The Mystery of Edwin Drood, with book, music, and lyrics by Rupert Holmes, with direction by Scott Ellis and choreography by Warren Carlyle begins this week.
The Drood you’ll be seeing took several paths to make it to the stage, originally through the pen of Charles Dickens, whose bicentennial is being celebrated in 2012. Dickens wrote the novel of the same name in 1870, publishing it in serial form as he had done with many of the works that had made him the most popular author in Victorian England, such as Great Expectations, Hard Times, Oliver Twist, and A Christmas Carol, all of which are still widely read today. Dickens had a habit of writing his novels in the same installments in which they were published; this allowed him to get the reaction of his readers before continuing on, using their feedback to guide him. The unfortunate outcome of this plan is that Dickens had only completed half of the story when he died of a stroke in the midst of the publication of his Drood, leaving no clues to the mystery’s ending. Drood became an immediate literary curiosity, with many writers attempting their own versions of the ending over the years, but none knowing what the great Dickens truly would have done.
The young Rupert Holmes developed an unlikely fascination with this unfinished novel, pulling it from his parents’ bookshelf collection of the works of Dickens and wondering what would have become of characters like John Jasper, Bazzard and Helena Landless had Dickens lived to seal their fates. But other interests took hold, and Rupert first found success in popular music, writing songs, working with artists like Barbra Streisand, and scoring a surprise hit with his own recording of the now-ubiquitous “Escape (The Pina Colada Song).” While performing his cabaret show in New York, Rupert was approached by producer Joe Papp, who thought that Rupert’s story-song style of writing would be well-suited to musical theatre. He asked Rupert if there was anything he’d want to write to be done at Papp’s Shakespeare in the Park. Of all things, Drood came back to him. He had recently re-read the book and realized that it was perfectly ripe to be musical. After all, the character of Jasper was a choirmaster, he was infatuated with his music pupil, and he heard the “music of the spheres” when in a haze of opium. So adding music was perfectly logical. Of course, there was the little problem that the story didn’t have an ending.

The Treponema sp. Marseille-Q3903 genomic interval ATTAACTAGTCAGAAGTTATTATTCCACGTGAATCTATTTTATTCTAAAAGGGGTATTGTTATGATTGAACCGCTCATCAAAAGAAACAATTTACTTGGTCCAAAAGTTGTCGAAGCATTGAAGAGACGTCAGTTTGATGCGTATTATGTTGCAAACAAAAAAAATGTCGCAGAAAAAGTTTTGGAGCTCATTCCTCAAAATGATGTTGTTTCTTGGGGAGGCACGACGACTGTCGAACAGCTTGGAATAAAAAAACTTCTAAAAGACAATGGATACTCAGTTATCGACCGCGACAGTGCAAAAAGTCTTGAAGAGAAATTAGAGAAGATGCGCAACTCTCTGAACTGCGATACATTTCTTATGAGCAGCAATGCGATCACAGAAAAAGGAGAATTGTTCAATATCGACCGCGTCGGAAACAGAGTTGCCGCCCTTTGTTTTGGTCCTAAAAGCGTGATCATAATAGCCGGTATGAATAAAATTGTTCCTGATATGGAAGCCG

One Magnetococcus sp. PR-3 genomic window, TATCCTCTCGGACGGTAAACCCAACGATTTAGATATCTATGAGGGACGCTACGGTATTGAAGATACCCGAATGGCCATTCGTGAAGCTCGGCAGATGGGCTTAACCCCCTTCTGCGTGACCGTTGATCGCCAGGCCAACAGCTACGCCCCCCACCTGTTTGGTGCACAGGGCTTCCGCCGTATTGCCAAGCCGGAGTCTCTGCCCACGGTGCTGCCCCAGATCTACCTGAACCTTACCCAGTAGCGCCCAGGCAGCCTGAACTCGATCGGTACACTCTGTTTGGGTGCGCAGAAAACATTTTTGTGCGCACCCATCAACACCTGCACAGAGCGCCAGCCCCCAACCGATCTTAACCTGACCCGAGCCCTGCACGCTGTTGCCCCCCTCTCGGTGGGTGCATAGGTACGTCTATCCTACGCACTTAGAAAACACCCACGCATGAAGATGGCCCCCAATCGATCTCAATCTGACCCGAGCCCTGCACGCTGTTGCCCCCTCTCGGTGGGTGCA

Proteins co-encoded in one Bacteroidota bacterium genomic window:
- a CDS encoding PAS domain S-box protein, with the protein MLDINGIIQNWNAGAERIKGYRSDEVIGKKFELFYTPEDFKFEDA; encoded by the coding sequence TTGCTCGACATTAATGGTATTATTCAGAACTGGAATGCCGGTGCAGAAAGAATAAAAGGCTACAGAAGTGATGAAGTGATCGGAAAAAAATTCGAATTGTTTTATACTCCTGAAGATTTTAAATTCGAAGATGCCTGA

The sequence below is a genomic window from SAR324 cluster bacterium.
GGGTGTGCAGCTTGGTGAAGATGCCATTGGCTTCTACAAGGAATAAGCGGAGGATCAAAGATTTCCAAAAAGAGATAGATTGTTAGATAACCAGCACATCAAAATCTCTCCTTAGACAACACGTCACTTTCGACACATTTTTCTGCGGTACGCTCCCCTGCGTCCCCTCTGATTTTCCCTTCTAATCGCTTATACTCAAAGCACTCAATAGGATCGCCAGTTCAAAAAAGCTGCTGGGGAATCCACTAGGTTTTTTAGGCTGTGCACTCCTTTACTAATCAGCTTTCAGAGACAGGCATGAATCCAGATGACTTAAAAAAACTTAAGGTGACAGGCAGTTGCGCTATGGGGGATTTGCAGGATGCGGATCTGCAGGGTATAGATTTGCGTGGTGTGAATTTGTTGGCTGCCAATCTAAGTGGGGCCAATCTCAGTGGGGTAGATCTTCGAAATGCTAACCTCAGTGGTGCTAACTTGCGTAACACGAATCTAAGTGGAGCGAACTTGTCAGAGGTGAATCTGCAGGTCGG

What Rupert came up with to handle this odd problem is what has made Drood the incredibly fun and unique musical it is today. Rather than simply present the story as Dickens told it (which was really quite bleak), Rupert pulled from another part of his childhood, the British Music Hall. He decided that a group of madcap Music Hall performers in the 1890s, not long after Dickens died, would be trying to put on The Mystery of Edwin Drood themselves and that, frankly, it was perhaps beyond their talent level to pull it off. This allowed for upbeat songs from the group, plus the use of some helpful conventions of the Music Hall and pantomime traditions. There would be a Chairman guiding the audience through the performance, and the leading male ingénue role would be played by a woman (which gave Rupert the added bonus of being able to write a duet for two sopranos).
And best of all, at the point where Dickens left the novel, the show would literally stop, and the performers would ask the audience to decide how it should all turn out. In this way, it wasn’t up to Rupert to decide what Charles Dickens might have written. Instead, the audience got to vote on three different questions, and each performance could have a different outcome. With several characters or pairs of characters as options for each vote, Rupert wrote songs for each and every possibility, meaning that the show has hundreds of possible combinations of endings (some of which Rupert himself has yet to see!). It was a brilliant solution that is central to what makes Drood such a special show.
After a wildly successful run in Central Park, Drood transferred to Broadway in 1985 and picked up five Tony Awards, including Best Musical and Best Book and Music for Rupert. It enjoyed a great two-year run, and 25 years after that production closed, I think it’s finally time to bring Drood back to New York. I’ve been looking forward to showing you this production for quite some time. It was about six years ago, when Rupert and Scott Ellis were both at work on the musical Curtains, that they approached me with the idea of doing the first Broadway revival of Drood. It took a long time for all of the pieces to fall into place, even though I knew immediately that I wanted to produce this show. We all felt that it had to be done at Studio 54, an ideal space for Drood and its interactive elements. And we needed the right cast to put a new stamp on the piece, especially considering the fantastic people who did so originally (George Rose, Betty Buckley, and Cleo Laine to name only a few). Now, with amazing performers like Chita Rivera, Stephanie J. Block, Will Chase, Jim Norton, Gregg Edelman and so many more, we have everything that Charles Dickens (and Rupert Holmes) could have wanted.